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Endocannabinoid control of the insular-bed nucleus of the stria terminalis
circuit regulates negative affective behavior associated with alcohol
Authors Centanni SW, Morris BD, Luchsinger JR, Bedse G, Fetterly TL, Patel S, Winder DG
Submitted By Submitted Externally on 6/24/2019
Status Published
Journal Neuropsychopharmacology : official publication of the American College of Neuropsychopharmacology
Year 2019
Date Published 2/1/2019
Volume : Pages 44 : 526 - 537
PubMed Reference 30390064
Abstract Negative affect is a core symptom domain associated with an array of
neurological and psychiatric disorders and is only partially targeted by current
therapies, highlighting the need for better, more targeted treatment options.
This study focuses on negative affective symptoms associated with prolonged
alcohol abstinence, one of the leading causes of relapse. Using a mouse model of
chronic alcohol consumption followed by forced abstinence (CDFA), prolonged
alcohol abstinence increased c-fos expression and spontaneous glutamatergic
neurotransmission in the dorsal bed nucleus of the stria terminalis (dBNST), a
region heavily implicated in negative affect in both humans and rodents.
Further, pharmacologically enhancing endogenous cannabinoids (eCB) with JZL184
prevents abstinence-induced increases in dBNST neuronal activity, underscoring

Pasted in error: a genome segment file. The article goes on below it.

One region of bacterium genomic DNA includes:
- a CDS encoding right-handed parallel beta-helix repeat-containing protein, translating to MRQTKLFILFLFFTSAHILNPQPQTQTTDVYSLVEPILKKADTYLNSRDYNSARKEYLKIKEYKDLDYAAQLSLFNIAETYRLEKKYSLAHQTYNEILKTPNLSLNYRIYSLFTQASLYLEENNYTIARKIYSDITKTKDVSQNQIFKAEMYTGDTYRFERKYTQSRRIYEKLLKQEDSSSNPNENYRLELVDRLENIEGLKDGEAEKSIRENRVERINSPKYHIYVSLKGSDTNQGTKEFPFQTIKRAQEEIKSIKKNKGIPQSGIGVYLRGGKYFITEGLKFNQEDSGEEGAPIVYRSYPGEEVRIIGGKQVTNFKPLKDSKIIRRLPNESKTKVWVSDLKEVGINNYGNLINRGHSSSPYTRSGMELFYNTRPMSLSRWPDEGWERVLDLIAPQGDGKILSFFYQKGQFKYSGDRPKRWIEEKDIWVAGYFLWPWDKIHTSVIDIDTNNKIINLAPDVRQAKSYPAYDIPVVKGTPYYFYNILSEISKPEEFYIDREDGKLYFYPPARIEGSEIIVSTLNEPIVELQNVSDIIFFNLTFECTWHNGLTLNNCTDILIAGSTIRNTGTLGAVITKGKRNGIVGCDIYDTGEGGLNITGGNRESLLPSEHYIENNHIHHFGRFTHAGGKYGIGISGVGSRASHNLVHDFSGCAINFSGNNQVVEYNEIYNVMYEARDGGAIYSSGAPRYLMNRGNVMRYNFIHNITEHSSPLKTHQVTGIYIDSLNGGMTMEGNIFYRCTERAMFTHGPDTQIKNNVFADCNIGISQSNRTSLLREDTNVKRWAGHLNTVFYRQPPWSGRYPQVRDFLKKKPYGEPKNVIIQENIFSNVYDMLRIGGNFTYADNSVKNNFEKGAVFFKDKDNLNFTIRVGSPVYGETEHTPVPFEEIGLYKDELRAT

the therapeutic potential of drugs targeting the brain's eCB system. Next, we
used a channelrhodopsin-assisted mapping strategy to identify excitatory inputs
to the dBNST that could contribute to CDFA-induced negative affect. We
identified the insular cortex (insula), a region involved in regulating
interoception, as a dense, functional, eCB-sensitive input to the dBNST. Using a
chemogenetic strategy to locally mimic eCB signaling, we demonstrate that the
insula strongly influences the CDFA behavioral phenotype and dBNST neuronal
activity. Lastly, we used an anterograde strategy for transynaptic targeting of
Cre expression in combination with a Gq-DREADD to selectively recruit dBNST
neurons receiving insula projections. Chemogenetic recruitment of these neurons
mimicked behavioral and c-fos responses observed in CDFA. Collectively, this
study supports a role for the insula-BNST neural circuit in negative affective
disturbances and highlights the therapeutic potential of the eCB system for
treating negative affective disorders.


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